THROW BACK WITH Eric Ramco
In his interview with Rre Batho Molema in The Patriot On Sunday, writer Bashi Letsididi chronicles the man’s expedition with Radio Botswana to capture Botswana’s first traditional music recordings around 1967. It is a very interesting read. These recordings would later become a radio programme known as Dipina le Maboko on RB1: that was way before RB2.
I have read that article a countless times and nowhere does the name Eric Ramco appear. Yes, I was looking for it because I feel I should have had a mention in that interview. Then thinking that it could have been an error of omission, I looked for my legal name, Eric Seroke Ramogobya: It was nowhere to be found.
It then began to dawn on me that as both men sat there, reminiscing about the late 1960s, opening the country’s traditional music vaults, they failed to look beyond those early years. They neglected to mention that it was those same recordings that would spawn a record label 28 years later, and that is because both gentlemen were oblivious to this one true fact: that record label would be known as Eric Ramco Records, registered in1995 by one Eric Ramogobya and the first artist on the roster would be a four string guitarist from Molepolole by the name of Malefo Mokha, popularly known as Stampore: and he was discovered on Dipina le Maboko.
I never planned to become a music producer, I was going to be a lawyer: I believed I had the tongue for it. I thought that being a lawyer was more about tongue than Law. I am bringing this up because it will help you understand how Ramogobya became Ramco. That law firm I never got to own was going to be Ramogobya and Company. When the record label came I simply took the ‘Ram’ and the ‘Co’ for company and that was that.
Growing up at the Gaborone Prisons Camp in the 1980s my mother had a small wireless radio that would later graduate to a stereo from Ellerines. Through it, I would listen to Dipina le Maboko on Sunday morning and fell in love with the music. It didn’t help that during weekends, as a form of recreation inmates would descend on the prison’s football pitch and dance to the same music, especially Phathisi. Nothing else. Maybe they were all from Kweneng, I had once heard one warden call them “ Magodu a dikgomo a Kgalagadi”.
But what bothered me was that this music was not readily available. You could never hear that music on any other day except on that show on Sunday: If you were in love with it you waited for Sunday. It was like being in a long distance relationship. I waited for someone to change that. No one did. So in 1995 I took it upon myself to do that.
However I still wasn’t a producer. I had fallen in love with George Swabi and Stampore. Stampore was closer, in Molepolole. He bought the dream and we would soon find ourselves in Mahikeng to record “Ke go Saenetse.”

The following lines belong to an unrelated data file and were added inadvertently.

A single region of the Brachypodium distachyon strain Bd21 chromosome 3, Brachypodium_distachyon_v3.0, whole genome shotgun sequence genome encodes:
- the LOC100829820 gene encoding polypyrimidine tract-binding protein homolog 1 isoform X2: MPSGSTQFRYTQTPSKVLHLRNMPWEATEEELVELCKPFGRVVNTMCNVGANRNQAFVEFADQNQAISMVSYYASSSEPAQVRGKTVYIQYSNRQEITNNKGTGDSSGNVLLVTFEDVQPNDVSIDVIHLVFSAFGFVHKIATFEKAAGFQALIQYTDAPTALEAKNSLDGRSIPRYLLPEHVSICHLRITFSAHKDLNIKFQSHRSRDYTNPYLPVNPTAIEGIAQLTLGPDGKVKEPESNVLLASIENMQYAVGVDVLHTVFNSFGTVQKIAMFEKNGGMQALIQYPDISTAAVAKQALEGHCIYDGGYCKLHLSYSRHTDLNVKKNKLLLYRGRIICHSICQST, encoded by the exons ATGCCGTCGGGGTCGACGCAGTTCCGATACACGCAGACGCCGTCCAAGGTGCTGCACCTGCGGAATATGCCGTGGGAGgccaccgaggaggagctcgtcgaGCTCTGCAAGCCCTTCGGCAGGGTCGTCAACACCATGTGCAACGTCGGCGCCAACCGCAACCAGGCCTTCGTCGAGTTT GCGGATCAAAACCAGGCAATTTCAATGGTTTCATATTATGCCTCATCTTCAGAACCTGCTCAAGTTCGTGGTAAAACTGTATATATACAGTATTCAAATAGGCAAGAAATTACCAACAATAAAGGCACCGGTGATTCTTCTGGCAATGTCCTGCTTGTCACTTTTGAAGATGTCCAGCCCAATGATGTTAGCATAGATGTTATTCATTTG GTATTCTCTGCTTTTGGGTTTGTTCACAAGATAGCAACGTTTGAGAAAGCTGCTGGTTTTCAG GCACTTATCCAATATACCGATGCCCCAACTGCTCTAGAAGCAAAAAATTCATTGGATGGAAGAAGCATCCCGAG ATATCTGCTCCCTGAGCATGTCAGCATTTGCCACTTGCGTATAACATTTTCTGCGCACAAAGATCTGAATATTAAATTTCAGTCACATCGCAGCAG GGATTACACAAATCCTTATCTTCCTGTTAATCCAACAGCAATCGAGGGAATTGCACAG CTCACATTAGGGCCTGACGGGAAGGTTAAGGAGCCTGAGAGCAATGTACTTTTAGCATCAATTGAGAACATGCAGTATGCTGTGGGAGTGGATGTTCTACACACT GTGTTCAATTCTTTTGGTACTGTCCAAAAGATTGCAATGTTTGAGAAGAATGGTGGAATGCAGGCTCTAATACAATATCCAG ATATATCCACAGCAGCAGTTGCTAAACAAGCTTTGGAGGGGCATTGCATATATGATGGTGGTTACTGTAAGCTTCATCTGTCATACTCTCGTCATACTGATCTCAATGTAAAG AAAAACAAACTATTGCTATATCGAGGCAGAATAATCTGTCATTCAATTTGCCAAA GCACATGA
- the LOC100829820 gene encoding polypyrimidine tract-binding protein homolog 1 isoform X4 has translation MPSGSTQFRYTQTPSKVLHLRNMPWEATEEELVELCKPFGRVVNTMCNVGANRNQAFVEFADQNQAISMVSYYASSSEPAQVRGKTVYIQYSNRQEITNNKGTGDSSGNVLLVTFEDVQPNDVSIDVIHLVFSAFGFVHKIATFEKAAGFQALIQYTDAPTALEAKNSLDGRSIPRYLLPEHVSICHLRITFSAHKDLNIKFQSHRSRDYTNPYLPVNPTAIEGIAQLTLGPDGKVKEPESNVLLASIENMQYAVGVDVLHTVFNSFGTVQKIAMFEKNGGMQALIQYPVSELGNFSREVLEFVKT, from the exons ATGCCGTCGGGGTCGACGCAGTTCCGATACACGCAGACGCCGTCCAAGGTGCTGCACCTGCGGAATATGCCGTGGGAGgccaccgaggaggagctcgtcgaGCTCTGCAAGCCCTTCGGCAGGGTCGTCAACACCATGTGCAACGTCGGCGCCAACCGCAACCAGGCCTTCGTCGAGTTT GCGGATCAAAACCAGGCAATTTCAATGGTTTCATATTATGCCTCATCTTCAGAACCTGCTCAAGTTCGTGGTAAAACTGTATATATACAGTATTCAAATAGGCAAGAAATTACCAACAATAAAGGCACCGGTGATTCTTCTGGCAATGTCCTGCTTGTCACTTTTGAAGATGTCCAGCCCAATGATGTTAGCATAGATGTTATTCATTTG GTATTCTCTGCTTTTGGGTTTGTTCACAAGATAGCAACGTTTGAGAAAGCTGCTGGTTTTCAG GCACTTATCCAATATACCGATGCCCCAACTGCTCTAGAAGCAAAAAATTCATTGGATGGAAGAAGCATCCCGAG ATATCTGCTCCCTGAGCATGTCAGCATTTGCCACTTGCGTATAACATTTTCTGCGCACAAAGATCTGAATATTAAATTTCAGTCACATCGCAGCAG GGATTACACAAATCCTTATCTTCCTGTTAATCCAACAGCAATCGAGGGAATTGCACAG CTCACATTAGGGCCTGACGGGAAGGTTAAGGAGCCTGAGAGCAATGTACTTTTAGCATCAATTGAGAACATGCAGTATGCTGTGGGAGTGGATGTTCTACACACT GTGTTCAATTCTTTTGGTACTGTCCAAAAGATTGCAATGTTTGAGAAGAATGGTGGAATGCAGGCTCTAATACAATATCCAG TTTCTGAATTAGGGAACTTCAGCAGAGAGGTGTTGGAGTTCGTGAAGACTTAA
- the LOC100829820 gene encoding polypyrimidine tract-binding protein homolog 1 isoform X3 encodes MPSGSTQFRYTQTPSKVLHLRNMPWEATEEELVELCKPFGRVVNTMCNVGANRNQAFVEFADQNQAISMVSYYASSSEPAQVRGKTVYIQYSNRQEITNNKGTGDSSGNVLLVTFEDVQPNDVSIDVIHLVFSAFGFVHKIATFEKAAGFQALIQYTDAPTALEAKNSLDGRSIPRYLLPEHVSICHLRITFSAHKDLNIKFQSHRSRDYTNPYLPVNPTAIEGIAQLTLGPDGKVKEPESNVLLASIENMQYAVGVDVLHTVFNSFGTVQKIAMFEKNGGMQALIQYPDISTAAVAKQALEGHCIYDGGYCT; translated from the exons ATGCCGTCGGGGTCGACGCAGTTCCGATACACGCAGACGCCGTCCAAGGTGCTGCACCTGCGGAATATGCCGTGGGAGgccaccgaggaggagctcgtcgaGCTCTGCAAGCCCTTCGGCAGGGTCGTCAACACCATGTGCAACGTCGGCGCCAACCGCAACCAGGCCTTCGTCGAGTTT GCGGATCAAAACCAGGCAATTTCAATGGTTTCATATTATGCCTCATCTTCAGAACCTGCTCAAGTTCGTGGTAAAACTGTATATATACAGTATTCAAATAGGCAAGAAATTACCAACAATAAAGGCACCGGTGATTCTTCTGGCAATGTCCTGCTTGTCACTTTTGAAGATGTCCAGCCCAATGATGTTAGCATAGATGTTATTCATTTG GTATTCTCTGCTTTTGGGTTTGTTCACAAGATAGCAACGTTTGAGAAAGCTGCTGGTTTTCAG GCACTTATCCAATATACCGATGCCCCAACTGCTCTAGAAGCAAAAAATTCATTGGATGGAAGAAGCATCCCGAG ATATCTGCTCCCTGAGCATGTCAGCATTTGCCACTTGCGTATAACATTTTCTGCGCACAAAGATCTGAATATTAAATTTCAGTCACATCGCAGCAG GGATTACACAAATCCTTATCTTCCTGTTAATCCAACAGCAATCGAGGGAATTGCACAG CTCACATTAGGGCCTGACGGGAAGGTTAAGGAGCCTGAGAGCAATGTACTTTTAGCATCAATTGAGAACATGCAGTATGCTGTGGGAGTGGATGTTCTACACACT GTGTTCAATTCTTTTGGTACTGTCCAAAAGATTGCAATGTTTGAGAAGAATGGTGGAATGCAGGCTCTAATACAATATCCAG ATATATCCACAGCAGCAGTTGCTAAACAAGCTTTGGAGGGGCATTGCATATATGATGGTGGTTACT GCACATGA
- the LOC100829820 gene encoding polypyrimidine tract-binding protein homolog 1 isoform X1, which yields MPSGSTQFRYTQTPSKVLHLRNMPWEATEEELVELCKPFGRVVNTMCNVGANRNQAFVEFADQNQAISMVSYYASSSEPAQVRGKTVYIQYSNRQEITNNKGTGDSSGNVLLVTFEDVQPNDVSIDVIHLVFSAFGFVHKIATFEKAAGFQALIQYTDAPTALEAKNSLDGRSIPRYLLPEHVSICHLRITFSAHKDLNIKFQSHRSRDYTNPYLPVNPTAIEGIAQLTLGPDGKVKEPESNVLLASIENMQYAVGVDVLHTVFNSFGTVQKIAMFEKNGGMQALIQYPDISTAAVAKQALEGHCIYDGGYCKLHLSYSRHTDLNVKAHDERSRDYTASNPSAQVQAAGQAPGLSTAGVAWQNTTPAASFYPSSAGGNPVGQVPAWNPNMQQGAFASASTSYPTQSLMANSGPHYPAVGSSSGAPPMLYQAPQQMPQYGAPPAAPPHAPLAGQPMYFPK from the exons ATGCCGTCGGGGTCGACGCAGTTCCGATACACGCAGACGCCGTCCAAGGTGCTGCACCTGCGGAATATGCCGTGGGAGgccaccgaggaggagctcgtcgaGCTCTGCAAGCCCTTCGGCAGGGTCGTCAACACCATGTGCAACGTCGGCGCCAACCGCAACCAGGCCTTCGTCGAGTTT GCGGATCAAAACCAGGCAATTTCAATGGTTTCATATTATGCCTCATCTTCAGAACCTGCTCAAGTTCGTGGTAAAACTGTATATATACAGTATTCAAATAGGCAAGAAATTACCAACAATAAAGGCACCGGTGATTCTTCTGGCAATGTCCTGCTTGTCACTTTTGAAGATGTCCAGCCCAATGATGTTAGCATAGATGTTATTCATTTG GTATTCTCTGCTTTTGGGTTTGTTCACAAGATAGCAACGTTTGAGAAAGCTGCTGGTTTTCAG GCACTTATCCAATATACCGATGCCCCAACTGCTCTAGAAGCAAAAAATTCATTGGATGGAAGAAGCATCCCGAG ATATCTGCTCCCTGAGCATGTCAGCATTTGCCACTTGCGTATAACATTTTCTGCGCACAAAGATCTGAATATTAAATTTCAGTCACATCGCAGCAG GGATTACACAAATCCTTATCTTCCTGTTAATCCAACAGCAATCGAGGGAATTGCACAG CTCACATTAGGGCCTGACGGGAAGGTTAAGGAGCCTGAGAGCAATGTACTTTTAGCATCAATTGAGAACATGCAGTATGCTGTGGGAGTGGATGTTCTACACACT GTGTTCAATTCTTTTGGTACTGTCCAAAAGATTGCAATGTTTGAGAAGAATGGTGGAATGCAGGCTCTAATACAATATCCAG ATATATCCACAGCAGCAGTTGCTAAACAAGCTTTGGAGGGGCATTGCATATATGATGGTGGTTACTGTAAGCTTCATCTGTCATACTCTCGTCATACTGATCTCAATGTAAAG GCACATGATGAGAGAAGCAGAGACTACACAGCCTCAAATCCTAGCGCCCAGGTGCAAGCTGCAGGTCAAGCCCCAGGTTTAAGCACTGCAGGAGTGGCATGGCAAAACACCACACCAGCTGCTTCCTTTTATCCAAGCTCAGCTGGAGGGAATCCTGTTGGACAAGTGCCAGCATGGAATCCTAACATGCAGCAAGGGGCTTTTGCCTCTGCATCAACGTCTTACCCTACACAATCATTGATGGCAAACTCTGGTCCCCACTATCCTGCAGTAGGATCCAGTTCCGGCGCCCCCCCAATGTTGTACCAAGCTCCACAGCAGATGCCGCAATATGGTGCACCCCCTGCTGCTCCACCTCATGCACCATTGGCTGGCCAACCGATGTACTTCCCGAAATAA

I never forget that morning. It was very cold and cloudy. I had to drive from Gaborone to Molepolole at 5am to collect Stampore because he did not have accommodation in Gaborone, and he comes out wearing this huge thick coat, jase tota! That is how cold it was, but from what I remember it wasn’t exactly wintery.
Any way we end up in Mahikeng Radio Bop recording studios. I had never been in a recording studio before: the sound engineer for the day was the late Kentse Mphahlwa. He gave us this look and I am sure to this day that in us, he saw a motley crew of some sort. First he asks what we are there to record and I tell him “Just guitar, Gape Rre yo o tla bo a opela”. Then he goes into the store room and comes out with a quarter inch master tape to record on and he begins to label it. He starts off by asking me the name of the artist. “Stampore,” I tell him.
Then Kentse leads me to the most embarrassing moment of my career. He fills in the part that says sound engineer which is obviously himself. Then he looks at me and asks “Producer?”. I look back at him and stammer “Producer????” and he says “Yes”, who is producing this artist? “ and I say to him, “I didn’t know I have to bring a producer with me”. He gives me that look again, smiles and says to me “You are with him. You are the producer now.” He wrote my name on the tape and just like that, a sound engineer christened me a music producer. That recording was done in less than two hours during which time Stampore would burp and cough in some songs, and both times Kentse would look at me as if to say something, I said nothing. Not that I hadn’t picked it up, I was just finding myself in the deep end and I was no Naomi Ruele. On both occasions Kentse would stop the recording and laughingly say “O kgobotse rra. A re simolle gape” and slowly I began to learn the role of a producer.
Looking back on the journey I have travelled since that first recording, I realize that my existence can be summed up in lyrics of a 1967 song by blues guitarist Albert King entitled, Born Under A Bad Sign. In that song he says “if it wasn’t for bad luck, I wouldn’t have no luck at all”. The year1967 is the same year Rre Molema embarked on a voyage to record Mmino wa Setswana and I believe I was born under a bad sign a year later on 3rd November of 1968.